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Pukaha for the people

Prime Minister Jacinda Ardern speaking at the Pukaha ceremony. PHOTOS/JADE CVETKOV

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In an act of generosity, the iwi of Rangitane o Tamaki-nui-a-Rua and Rangitane o Wairarapa gifted the forests of Pukaha to the people of Aotearoa at a ceremony attended by the Prime Minister on Saturday morning.

The Crown had previously returned Pukaha/Mount Bruce National Wildlife Centre and Scenic Reserve to Rangitane in a Treaty of Waitangi settlement signed in August 2016.

Prime Minister Jacinda Ardern accepting a korowai [cloak] previously worn by Rangitane Tu Mai Ra Trust chair Sonya Rimene [right], assisted by Tina Te Tau-Brightwell [left].
The reserves had a combined area of about 950 hectares – a small section of the great forest known as Te Tapere nui o Whatonga that had once stretched from just north of Masterton to the plains of Takapau, north of Dannevirke. Early settlers to the region had referred to the forest as the 70 Mile Bush.

The settlement land had been vested in the Rangitane Tu Mai Ra Trust.

Trust chair Sonya Rimene spoke at Saturday’s ceremony of the importance of the treaty settlement to rebuilding the iwi.

“At that time [2016], we were an iwi of approximately 3000 registered members,” Rimene said. “Today, we are 5000.”

According to the summary of the deed of settlement, when Europeans had first arrived in the region in the mid-1840s, Rangitane had enjoyed the benefit of the settlers leasing large areas of land.

However, the Crown had then applied pressure on Rangitane to sell their land rather than lease it.

Rimene said Rangitane communities had struggled to maintain their traditional home, customary knowledge, and language, after becoming virtually landless by the early 20th century.

“The settlement in many ways is aimed at restoration and reconciliation for us as a people,” Rimene said. “It has provided a new beginning for us … as a unified people, moving together towards a future that has been informed by our past.”

Students of Te Kura Kaupapa Maori o Wairarapa and Te Kura Kaupapa Maori o Tamaki Nui A Rua sing waiata at the ceremony.

The date chosen for the ceremony – May 1 – would have been the 10th birthday of rare white kiwi Manukura, who was born in captivity in 2011 and raised at Pukaha.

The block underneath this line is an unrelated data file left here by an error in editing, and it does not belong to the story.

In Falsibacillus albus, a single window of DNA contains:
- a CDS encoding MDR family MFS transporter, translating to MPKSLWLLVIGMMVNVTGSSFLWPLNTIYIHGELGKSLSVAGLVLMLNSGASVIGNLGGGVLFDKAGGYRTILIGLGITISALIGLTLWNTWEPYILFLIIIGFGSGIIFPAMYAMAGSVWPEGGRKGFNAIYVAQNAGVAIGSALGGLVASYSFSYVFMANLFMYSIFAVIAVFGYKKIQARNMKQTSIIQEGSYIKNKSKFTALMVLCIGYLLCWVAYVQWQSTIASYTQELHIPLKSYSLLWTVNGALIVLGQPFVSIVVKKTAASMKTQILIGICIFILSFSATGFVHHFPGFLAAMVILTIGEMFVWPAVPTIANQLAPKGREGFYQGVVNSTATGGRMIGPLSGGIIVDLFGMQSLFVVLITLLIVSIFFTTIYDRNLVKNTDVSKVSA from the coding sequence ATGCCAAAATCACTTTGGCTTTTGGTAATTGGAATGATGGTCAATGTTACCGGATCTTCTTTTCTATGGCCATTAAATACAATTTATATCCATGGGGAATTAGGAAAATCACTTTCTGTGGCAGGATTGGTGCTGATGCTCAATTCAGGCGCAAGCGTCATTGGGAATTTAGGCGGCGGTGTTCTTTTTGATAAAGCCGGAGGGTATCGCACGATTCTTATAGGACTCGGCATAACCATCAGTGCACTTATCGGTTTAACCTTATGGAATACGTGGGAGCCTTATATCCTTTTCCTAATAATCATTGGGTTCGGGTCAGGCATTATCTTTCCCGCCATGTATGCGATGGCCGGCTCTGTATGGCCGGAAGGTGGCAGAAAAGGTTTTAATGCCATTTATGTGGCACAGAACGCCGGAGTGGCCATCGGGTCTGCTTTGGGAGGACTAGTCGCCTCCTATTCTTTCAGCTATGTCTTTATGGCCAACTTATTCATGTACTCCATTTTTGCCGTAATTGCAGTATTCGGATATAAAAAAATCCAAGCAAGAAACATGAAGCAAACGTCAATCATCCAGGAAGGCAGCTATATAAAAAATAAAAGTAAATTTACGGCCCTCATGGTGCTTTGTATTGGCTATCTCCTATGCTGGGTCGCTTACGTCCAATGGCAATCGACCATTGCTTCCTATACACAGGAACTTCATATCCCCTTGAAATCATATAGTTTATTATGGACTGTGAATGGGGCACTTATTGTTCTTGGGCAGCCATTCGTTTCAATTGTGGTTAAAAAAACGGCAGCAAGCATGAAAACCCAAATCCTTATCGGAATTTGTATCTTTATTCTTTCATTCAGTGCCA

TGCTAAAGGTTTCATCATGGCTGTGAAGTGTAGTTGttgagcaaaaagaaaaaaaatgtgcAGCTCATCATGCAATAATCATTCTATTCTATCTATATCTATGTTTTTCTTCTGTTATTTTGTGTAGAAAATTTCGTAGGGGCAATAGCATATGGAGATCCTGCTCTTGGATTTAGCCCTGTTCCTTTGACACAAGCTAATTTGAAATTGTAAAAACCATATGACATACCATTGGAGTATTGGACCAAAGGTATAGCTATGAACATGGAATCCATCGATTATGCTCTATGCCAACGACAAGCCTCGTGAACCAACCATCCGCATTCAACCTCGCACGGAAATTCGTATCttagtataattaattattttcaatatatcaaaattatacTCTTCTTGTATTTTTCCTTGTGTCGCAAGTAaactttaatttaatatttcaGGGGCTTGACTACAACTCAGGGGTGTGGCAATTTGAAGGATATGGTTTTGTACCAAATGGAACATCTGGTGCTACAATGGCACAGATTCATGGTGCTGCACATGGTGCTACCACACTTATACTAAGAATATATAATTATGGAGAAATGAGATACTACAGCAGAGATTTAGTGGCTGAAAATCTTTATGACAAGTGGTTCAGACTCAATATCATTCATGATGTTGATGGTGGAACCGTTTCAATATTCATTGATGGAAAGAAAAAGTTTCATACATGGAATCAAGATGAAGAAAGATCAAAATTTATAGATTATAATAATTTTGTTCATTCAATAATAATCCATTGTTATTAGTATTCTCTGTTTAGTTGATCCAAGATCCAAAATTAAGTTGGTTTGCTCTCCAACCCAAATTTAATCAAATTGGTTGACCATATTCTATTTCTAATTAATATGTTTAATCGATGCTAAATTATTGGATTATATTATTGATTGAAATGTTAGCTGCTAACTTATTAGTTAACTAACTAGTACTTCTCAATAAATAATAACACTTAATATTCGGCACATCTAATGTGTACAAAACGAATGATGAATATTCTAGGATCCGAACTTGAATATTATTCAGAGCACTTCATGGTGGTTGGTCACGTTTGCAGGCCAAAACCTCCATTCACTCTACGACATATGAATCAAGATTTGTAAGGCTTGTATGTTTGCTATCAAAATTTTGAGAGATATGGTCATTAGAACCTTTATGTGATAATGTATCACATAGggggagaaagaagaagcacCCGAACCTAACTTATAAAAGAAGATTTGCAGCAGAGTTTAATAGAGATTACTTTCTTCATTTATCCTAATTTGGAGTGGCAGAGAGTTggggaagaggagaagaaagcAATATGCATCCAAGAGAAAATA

Rangitane had hailed the birth of the kiwi as a blessing.

“We saw her as a unifying symbol, as a signal to help time our future relationship with Pukaha,” Rimene said. “Today her legacy will be marked in our nation’s history as the day that

Rangitane gifts the 943-hectare Pukaha Reserve to the people of Aotearoa, and indeed, to the world.”

Prime Minister Jacinda Ardern attended the ceremony, accompanied by Meka Whaitiri, Ikaroa-Rawhiti MP; Kieran McAnulty, Wairarapa MP; and other members of Parliament. The mayors of Tararua, Masterton, Carterton, and South Wairarapa also attended.

“I can barely imagine the hurt associated with losing this taonga and the great joy you must have felt when it was reunited with you formally once again,” Ardern said.

Ardern previously visited Pukaha in 2019 when Rangitane o Wairarapa invited her to name a kiwi that was about to hatch. Ardern chose the name Koha Te Aroha, ‘a gift of love’, in recognition of the generosity of Rangitane.

In February last year, Governor-General Dame Patsy Reddy placed a korowai [cloak] over the shoulders of Rangitane leaders as a symbol of the return of Pukaha to Rangitane.

On Saturday, Ardern received a white korowai decorated with blue feathers as a symbol of Pukaha being gifted to the people of New Zealand.

The Crown previously returned Pukaha/Mount Bruce National Wildlife Centre and Scenic Reserve to Rangitane in a Treaty of Waitangi settlement signed in August 2016.

“On behalf of the people of Aotearoa New Zealand, we say thank you,” Ardern said.

It was an especially proud occasion for Rangitane o Wairarapa cultural adviser Mike Kawana, as the korowai had been woven by his sister. His nephew also acted as Ardern’s translator during the ceremony, while his brother acted as her speaker. Kawana served as MC for Saturday’s ceremony.

Kawana thanked everyone involved in the planning and running of the wananga [education centre] being built at Pukaha.

“I want to assure you, whanau, that they won’t stop just because we’re gifting Pukaha to New Zealand today,” Kawana said. “Our wananga will continue.”

Pukaha general manager Emily Court said it was a special day for the centre, marking a strengthening of its partnership with Rangitane.

“I think that we are already on quite a journey at the moment to introduce more cultural practices in everything that we do and represent Rangitane better than ever.”

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